One year after construction, a portion of the Weslaco Events Center still looks new.
But behind a door is a whole different scene.
The whole building looked like this, it was just a shell, Weslaco City Manager Leonardo Olivares said.
The building that houses city hall was once an Albertsons grocery store until the city bought it.
Part of the building was left empty with plans to build an office for the Public Safety Division, but instead city council members decided to put in an office for the Economic Development Corporation (EDC) and create a mid-sized event center.
Phase one of the project was completed last year, and the search for a construction company to build phase two was started.
Albert Ochoa, owner of DK III Hornback Construction Co., was awarded and completed the first phase and was chosen again by the EDC board to complete phase two.
But when he applied for a city permit he was denied.
The city called me and told me they are not going to release any permit to me at all, Ochoa said.
He said the city never gave him an explanation as to why he was denied.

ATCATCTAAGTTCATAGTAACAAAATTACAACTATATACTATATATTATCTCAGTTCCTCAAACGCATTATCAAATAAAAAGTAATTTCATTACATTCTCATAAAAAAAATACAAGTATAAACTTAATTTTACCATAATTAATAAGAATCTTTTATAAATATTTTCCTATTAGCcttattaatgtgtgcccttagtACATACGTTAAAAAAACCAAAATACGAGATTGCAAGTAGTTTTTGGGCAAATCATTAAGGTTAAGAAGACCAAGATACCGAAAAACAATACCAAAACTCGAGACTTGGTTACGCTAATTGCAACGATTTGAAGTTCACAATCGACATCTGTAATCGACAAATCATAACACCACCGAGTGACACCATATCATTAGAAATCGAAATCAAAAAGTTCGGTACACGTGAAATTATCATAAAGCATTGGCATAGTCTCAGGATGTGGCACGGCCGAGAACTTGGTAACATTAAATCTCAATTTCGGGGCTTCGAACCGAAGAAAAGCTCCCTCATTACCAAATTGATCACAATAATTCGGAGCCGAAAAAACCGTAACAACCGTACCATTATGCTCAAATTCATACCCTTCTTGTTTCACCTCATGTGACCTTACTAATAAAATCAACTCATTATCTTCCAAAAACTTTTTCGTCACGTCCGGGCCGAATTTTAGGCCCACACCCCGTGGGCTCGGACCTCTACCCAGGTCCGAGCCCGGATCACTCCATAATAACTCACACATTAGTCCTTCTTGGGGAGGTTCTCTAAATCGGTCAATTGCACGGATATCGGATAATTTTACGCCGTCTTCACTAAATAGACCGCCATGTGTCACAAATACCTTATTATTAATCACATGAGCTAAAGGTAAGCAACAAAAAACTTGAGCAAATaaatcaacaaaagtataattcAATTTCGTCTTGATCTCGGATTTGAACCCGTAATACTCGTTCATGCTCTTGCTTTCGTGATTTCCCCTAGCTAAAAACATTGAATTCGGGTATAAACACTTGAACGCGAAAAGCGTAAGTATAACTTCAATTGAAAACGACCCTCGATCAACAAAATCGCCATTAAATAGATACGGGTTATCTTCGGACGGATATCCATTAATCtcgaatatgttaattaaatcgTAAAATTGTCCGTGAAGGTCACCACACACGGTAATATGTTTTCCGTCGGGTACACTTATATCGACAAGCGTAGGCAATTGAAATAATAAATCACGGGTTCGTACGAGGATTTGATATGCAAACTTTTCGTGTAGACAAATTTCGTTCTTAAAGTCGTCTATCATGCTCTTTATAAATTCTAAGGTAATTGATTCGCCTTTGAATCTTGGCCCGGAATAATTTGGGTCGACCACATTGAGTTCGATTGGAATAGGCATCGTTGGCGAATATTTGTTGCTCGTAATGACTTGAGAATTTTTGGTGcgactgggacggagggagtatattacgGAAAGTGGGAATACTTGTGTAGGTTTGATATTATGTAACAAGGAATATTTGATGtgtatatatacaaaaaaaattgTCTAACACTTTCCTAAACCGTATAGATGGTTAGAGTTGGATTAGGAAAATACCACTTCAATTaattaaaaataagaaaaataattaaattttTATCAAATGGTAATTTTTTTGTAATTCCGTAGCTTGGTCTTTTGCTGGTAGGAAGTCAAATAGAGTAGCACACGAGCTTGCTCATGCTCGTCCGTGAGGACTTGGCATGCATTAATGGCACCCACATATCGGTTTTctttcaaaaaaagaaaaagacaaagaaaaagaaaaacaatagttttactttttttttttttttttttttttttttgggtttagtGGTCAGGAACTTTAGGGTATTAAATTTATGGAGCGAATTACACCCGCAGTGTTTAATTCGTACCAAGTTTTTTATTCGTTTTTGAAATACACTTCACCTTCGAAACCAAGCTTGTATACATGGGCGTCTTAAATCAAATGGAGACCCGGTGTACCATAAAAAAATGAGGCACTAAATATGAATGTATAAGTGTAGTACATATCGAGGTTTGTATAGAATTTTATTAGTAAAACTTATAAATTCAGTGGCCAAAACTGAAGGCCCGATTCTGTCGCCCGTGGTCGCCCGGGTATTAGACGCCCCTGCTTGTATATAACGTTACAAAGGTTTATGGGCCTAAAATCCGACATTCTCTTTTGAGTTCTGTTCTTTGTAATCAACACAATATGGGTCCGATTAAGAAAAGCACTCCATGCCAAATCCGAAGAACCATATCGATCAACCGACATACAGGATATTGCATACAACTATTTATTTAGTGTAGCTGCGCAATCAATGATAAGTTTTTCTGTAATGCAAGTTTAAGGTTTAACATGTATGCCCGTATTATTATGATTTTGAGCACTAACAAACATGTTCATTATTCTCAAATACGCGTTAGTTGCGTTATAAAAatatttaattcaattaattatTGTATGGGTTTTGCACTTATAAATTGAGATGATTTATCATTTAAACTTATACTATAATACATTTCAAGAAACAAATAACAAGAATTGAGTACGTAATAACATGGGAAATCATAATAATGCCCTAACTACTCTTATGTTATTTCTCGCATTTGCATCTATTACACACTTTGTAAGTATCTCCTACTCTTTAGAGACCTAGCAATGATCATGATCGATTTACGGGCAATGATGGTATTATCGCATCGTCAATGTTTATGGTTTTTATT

He filed a lawsuit against the city manager and several other city council members over the matter.
Olivares said the reason he was denied the permit is because the city council had questions about the legality of the approval of the construction bid.
He said the city council expected to pay $1.2 million for phase two but the EDC approved $1.5 million for Ochoa TMs company to build.
Any contract over $100,000 has to be approved by the city, he said. That has not happened yet.
Another area of concern is who signed off on the contract at the EDC.
The director of the EDC board, Hernan Gonzalez, approved and signed contract but according to the board TMs rules, it should be the president who signs the contract.
The pending lawsuit further complicates the issue.
We need to untangle this thing, but we cannot do that because the city has a policy that it will not contract people who sue the city, Olivares said.
Ochoa believes the hold up on his permit is politically motivated.
I just want to work, I mean that TMs what we do, we are general contractors, Ochoa said.
He said the stand still hurts his business.
They have held my contract for so long they have hurt my capacity to get more work for my company, Ochoa said.
With more than a million dollars at stake, neither side show signs of backing down.